Despite the millions of people who have already felt the need to give their two cents on the iPad, I have been asked quite a bit to share my thoughts on the device, apparently due to my critical honesty. And since I am in NO way an Apple fan boy, I guess my review can be a little less biased.First let me tell you how little I cared about this device before Saturday at 11 AM when I walked into Best Buy. I had no desire to purchase one, and saw no purpose for the device. I figured there would be some cool uses at some point, but nothing that would change my world. But I was wrong. This thing is amazing. I can now say that people who just call this device a big iPod Touch have never actually used the device and probably had preconceived ideas about it, rather than giving it a chance. The truth is that the iPad is a game changer, and I really do see a lot of potential for it. What it really comes down to is the large, high resolution screen. Screen real estate on a portable device is everything, and it's really what will make this device a success.
I've always been interested in non-phone mobile devices. Back in the day, I switched from a smartphone to a basic phone with a Palm Tungsten to use as an organizer. Then later I tried a Peek Pronto, an email-only device. But nothing had really impressed me until the iPad. I've always been disappointed with mobile devices that try to cram a bunch of stuff into a little tiny device. People want USABLE devices, not small devices. I would have been happy if the iPhone was 1.5x the size, giving it more screen real estate and making it easier to type on. The iPad is obviously much larger, and the size of it make it possible to do a lot of things that aren't possible with the small screen of most mobile devices.
The iPad feels great in the hand. It's sturdy, and the screen looks great. Two gripes here, though. My fingers don't glide across the screen as easily as on the iPhone. I'm not sure why. But when I need to drag from one side of the screen to the other, it doesn't always feel good on the finger, because it doesn't have the silky smooth feeling. The other issue is related to fingerprints. It's BAD. I get a lot of fingerprints on this screen, and they don't wipe off easily. I actually have to use a spray and cloth to get the prints off. This is probably going to happen every couple days. It might get annoying. Battery life is outstanding, although, this is the wifi-only version.
The biggest problem I find with most devices is the subpar keyboard. However, the virtual keyboard in landscape mode of the iPad is nearly as good as most physical keyboards. The screen is large enough to allow for good sized keys and space in between them. I can type with 8 fingers (no pinkies) extremely accurately - I would estimate around 60-70 words a minute. I can't type to save my life in portrait mode. Fortunately, just about all the apps support the landscape view, so I keep it in landscape most of the time.
Just like with the iPhone, the iPad's success will be dictated by the apps that make the most of the large screen. Apple did some cool things with the Mail interface, along with the other default programs that came with the device. Here are a few early iPad apps that I've really come to enjoy using:
- iMockups - A wireframing application for designers.
- HTML Edit - Not the greatest html editing app yet, but it's got potential. It has built-in FTP support and has it's own file management system, so you can edit files and upload straight back to the server. Although, without multitasking support, the usefulness of this app is limited for now.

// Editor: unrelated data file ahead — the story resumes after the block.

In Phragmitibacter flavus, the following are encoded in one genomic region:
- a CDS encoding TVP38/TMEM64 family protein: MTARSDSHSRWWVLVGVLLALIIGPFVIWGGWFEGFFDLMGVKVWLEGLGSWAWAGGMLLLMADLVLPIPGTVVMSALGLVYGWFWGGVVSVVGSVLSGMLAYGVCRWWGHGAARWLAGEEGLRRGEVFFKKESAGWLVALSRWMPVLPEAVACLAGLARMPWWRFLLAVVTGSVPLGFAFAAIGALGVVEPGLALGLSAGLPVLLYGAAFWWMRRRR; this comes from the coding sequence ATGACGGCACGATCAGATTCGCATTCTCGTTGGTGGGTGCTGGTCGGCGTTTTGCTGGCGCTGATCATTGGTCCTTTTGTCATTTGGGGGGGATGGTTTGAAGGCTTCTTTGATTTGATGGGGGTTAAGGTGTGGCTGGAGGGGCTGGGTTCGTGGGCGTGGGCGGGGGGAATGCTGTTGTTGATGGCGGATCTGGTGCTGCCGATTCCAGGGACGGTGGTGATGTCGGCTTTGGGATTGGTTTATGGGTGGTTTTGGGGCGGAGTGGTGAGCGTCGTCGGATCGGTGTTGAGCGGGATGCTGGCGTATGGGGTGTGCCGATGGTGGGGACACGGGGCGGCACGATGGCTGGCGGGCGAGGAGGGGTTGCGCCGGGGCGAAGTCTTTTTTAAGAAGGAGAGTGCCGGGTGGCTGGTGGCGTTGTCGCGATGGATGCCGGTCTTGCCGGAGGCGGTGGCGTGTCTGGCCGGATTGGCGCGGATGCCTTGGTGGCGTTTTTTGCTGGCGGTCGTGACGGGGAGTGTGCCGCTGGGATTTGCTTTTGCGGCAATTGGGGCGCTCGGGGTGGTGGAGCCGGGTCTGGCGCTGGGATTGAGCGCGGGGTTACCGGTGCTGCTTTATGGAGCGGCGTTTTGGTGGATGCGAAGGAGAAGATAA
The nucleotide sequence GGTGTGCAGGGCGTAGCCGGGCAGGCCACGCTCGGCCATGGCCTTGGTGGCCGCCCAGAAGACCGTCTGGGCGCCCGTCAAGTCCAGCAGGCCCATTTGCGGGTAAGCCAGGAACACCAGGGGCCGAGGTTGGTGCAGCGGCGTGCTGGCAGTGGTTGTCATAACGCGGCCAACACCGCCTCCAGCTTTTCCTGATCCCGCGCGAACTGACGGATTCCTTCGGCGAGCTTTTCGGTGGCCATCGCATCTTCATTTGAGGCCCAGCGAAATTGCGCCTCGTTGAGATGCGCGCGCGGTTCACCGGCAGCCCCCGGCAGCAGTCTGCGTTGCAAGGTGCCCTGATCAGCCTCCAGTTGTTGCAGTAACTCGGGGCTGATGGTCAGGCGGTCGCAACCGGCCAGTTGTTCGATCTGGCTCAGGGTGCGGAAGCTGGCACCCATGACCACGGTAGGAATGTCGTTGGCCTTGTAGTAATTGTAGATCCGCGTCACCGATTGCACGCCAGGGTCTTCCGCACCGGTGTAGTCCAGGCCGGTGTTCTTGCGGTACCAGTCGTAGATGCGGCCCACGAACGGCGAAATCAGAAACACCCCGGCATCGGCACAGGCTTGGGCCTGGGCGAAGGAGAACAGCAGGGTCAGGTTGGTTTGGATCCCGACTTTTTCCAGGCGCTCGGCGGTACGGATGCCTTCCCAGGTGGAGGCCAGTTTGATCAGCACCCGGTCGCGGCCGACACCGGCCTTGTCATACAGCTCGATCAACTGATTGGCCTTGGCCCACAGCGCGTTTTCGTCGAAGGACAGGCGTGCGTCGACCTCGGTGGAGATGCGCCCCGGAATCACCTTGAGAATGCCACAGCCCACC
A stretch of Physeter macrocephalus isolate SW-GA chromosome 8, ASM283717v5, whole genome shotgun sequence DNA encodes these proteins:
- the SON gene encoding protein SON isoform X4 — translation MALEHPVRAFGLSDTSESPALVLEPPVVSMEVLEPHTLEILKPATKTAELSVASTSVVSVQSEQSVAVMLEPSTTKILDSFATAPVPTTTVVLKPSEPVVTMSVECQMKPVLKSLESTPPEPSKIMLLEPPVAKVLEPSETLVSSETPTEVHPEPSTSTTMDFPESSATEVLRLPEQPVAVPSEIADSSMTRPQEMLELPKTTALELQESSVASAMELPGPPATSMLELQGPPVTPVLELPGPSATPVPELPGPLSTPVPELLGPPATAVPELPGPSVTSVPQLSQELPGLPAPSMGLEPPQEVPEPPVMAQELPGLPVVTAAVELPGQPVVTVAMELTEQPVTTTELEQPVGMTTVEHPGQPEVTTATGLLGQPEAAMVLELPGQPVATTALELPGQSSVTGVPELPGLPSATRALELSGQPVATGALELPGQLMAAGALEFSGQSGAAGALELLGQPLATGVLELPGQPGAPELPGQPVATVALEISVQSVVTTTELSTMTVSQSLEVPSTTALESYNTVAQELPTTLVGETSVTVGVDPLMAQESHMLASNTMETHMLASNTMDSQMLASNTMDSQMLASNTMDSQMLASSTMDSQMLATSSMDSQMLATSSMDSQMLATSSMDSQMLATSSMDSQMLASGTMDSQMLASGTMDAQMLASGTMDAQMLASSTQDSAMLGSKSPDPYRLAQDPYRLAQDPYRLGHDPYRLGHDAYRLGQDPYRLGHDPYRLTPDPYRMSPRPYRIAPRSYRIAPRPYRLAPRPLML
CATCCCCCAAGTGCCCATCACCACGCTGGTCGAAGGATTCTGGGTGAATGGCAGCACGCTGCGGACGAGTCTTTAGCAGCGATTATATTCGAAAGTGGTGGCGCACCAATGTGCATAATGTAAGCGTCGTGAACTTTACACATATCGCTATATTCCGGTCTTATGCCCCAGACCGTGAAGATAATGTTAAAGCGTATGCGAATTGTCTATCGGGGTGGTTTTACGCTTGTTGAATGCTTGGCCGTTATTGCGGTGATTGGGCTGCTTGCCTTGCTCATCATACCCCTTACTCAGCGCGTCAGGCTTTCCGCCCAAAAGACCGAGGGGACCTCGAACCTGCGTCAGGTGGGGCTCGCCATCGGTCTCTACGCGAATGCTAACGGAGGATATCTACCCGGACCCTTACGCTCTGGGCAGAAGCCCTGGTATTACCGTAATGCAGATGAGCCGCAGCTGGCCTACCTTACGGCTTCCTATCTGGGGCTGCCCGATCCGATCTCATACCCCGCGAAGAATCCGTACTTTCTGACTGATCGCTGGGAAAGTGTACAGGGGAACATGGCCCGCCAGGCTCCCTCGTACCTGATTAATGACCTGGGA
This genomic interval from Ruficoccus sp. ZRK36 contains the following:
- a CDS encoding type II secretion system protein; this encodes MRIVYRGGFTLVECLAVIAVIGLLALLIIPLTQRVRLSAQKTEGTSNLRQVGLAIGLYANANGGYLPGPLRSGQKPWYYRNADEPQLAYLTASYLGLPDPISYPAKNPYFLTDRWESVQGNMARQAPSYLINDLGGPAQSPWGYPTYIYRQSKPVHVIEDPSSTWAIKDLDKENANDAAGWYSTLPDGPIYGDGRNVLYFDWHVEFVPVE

- Weather HD - Visually shows you what the weather looks like with stock imagery. No need to open the shutters anymore.
- LogMeIn - Thanks to the screen real estate, the iPad version is much easier to use that the iPhone version.
- Touch Hockey - An incredibly realistic air hockey game. I can't tell you how realistic the game play actually is. You're going to have to try it for yourself.
- Harbor Master - Even better than the iPhone version - the large screen makes all the difference.
- Game Table - Comes with a poker table (and chips), and some other traditional games. This game completely eliminates the need for physical playing cards.
- Scrabble - Just a lot of fun. Also has multi-iPad and iPhone support for really slick integration.
The common thread in the above apps is that they really excel due to the screen size. Not only have the games utilized the screen in some great ways, but there are some practical business applications for this device. And the device has only been out for 3 days. I can't wait to see what people do with the iPad.
One thing I didn't realize when I bought it is how much these apps use the internet. It's hard to really do anything on the device without it constantly needing to connect to the internet for something. I definitely feel crippled when I'm not near a hotspot (and there's no way I'm turning on my wifi feature on my Palm Pre Plus since they Verizon charge an outrageous $40/mo for the service). Update: For now, I use the wifi feature on my Palm Pre Plus, since Verizon just made this feature free (smart move, Verizon), but I will still gladly upgrade to a 3G model when it comes out and pay the subscription fee. (My opinion on this changed once I got the device. I was totally against another monthly service fee, but now that I see the usefulness of the iPad, I no longer have any reservations about picking up a 3G model.)
So there ya go. Those are my thoughts on the iPad. I thought it was going to be an unnecessary, worthless device that didn't have a place in the world. Now every morning before I roll out of bed, I reach for my iPad and check Facebook, Twitter, open Drudge, and watch the condensed game video for the Angels from the night before in the MLB app.
The iPad has changed everything. Get your hands on one and you'll see what I mean.
Sent from my iPad